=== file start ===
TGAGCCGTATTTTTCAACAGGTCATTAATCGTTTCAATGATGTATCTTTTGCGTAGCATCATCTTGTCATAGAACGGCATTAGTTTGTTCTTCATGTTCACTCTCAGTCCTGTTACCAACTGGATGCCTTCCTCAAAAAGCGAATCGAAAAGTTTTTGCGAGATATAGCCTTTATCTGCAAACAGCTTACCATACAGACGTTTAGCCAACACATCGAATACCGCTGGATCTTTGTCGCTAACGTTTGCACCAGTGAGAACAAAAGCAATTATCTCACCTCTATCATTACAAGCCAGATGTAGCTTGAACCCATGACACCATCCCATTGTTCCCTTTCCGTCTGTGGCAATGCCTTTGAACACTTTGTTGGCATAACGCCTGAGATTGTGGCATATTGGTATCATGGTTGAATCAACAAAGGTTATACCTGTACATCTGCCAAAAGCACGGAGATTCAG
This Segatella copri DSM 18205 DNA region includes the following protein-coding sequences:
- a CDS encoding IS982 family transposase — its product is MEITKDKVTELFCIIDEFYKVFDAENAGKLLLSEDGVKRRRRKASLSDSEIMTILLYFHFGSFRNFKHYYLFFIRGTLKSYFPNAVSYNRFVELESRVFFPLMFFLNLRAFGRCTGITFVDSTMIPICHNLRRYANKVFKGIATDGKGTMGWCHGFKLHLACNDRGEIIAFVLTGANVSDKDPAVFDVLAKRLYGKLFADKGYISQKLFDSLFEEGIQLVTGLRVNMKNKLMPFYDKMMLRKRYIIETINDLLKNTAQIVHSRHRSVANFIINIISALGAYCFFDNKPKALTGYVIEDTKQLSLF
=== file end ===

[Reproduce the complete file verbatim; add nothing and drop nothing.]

TGAGCCGTATTTTTCAACAGGTCATTAATCGTTTCAATGATGTATCTTTTGCGTAGCATCATCTTGTCATAGAACGGCATTAGTTTGTTCTTCATGTTCACTCTCAGTCCTGTTACCAACTGGATGCCTTCCTCAAAAAGCGAATCGAAAAGTTTTTGCGAGATATAGCCTTTATCTGCAAACAGCTTACCATACAGACGTTTAGCCAACACATCGAATACCGCTGGATCTTTGTCGCTAACGTTTGCACCAGTGAGAACAAAAGCAATTATCTCACCTCTATCATTACAAGCCAGATGTAGCTTGAACCCATGACACCATCCCATTGTTCCCTTTCCGTCTGTGGCAATGCCTTTGAACACTTTGTTGGCATAACGCCTGAGATTGTGGCATATTGGTATCATGGTTGAATCAACAAAGGTTATACCTGTACATCTGCCAAAAGCACGGAGATTCAG
This Segatella copri DSM 18205 DNA region includes the following protein-coding sequences:
- a CDS encoding IS982 family transposase — its product is MEITKDKVTELFCIIDEFYKVFDAENAGKLLLSEDGVKRRRRKASLSDSEIMTILLYFHFGSFRNFKHYYLFFIRGTLKSYFPNAVSYNRFVELESRVFFPLMFFLNLRAFGRCTGITFVDSTMIPICHNLRRYANKVFKGIATDGKGTMGWCHGFKLHLACNDRGEIIAFVLTGANVSDKDPAVFDVLAKRLYGKLFADKGYISQKLFDSLFEEGIQLVTGLRVNMKNKLMPFYDKMMLRKRYIIETINDLLKNTAQIVHSRHRSVANFIINIISALGAYCFFDNKPKALTGYVIEDTKQLSLF